Court nixes pay for police doing union work: The Phoenix New Times reports that the Goldwater Institute obtained a preliminary injunction negating collective bargaining provisions allowing Phoenix police union officials to conduct union work while they are on the clock. Under the collective bargaining agreement, union officials are "released" from police duties to conduct union business but remain on the city’s payroll. However, it appears that the effects of the ruling will be short-lived:

But the Institute’s legal victory will be a short one since it only applies to the current contract, which is going to expire on June 30.

Taylor Earl, a staff attorney for Goldwater Institute working on the lawsuit, tells New Times they plan to file an amended complaint to wrap the newly negotiated contract into the lawsuit.

Machinists file ULPs against Lockheed: Bob Cox of the Star-Telegram writes that the Machinists union filed new unfair labor practice allegations against Lockheed Martin on the same day that Lockheed made its final contract offer.

One of the complaints filed Wednesday says Lockheed moved F-35 fighter jet work to Marietta, Ga., as a way of "interfering with, restraining and coercing" workers on strike in Fort Worth.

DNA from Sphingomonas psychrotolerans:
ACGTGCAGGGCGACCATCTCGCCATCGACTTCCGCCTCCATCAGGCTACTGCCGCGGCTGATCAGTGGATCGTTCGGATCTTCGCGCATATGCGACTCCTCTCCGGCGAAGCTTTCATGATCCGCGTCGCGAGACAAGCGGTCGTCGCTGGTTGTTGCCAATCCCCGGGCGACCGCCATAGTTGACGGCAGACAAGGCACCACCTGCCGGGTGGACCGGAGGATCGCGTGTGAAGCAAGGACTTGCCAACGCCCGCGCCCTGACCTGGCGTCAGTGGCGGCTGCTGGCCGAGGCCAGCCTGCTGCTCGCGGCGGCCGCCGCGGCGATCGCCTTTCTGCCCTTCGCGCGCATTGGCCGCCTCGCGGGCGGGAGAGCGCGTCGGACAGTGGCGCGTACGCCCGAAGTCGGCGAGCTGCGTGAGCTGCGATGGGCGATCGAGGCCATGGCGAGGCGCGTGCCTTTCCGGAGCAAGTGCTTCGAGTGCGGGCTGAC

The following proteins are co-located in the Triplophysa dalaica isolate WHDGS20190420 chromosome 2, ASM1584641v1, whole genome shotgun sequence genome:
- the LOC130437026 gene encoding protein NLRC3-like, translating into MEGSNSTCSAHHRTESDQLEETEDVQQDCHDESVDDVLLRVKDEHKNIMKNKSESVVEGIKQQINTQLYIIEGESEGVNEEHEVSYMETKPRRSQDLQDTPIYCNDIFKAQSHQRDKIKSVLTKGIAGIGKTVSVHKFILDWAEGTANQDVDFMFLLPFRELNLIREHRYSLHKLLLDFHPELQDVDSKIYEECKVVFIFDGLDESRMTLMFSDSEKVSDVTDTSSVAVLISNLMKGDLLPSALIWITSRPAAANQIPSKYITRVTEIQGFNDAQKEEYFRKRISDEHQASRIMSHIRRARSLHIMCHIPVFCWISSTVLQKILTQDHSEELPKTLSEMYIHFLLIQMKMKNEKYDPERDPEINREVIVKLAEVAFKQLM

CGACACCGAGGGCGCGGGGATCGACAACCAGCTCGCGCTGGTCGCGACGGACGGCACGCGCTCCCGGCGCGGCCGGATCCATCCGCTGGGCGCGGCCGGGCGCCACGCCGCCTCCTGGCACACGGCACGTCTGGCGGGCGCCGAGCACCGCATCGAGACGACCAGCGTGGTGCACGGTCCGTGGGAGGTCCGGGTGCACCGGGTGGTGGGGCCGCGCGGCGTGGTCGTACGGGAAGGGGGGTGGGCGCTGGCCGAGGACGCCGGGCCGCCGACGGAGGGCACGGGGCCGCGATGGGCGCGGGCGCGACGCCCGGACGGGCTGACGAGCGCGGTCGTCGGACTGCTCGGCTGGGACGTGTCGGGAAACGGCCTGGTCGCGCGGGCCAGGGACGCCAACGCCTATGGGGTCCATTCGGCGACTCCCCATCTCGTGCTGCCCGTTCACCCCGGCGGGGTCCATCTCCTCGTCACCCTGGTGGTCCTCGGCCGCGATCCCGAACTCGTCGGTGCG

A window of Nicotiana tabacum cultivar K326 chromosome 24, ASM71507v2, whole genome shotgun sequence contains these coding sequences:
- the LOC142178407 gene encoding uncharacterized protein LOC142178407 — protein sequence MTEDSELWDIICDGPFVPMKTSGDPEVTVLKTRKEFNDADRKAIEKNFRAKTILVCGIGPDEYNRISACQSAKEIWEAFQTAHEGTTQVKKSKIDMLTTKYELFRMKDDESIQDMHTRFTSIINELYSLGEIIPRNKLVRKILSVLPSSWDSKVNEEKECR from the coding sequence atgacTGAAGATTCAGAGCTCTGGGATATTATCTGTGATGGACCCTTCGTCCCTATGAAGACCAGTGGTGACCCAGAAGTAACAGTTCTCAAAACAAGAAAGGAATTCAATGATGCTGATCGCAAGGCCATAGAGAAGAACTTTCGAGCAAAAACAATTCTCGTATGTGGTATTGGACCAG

Lockheed spokesman Joe Stout acknowledged that the company had recently moved work on F-35 wing assemblies to Marietta but said the decision was made months ago "before we knew of the possibility of a strike" in Fort Worth.

According to Mr. Cox, the Machinists have been on strike for seven weeks, and there are no signs of it ending.

No Harmony in Lancaster Symphony Orchestra: The York Daily Record is reporting that Local 294 of the American Federation of Musicians filed an unfair labor practice charge against the Lancaster Symphony Orchestra alleging that the orchestra has refused to bargain. According to the article, the parties are negotiating a first contract as the musicians voted 50-34 earlier this year in favor of unionizing.

New Battleground States: CBS News identifies states that are likely to be new battleground states for "anti-union measures" in the aftermath of the Wisconsin recall election: Michigan, Minnesota, Missouri, New Hampshire, and New Mexico.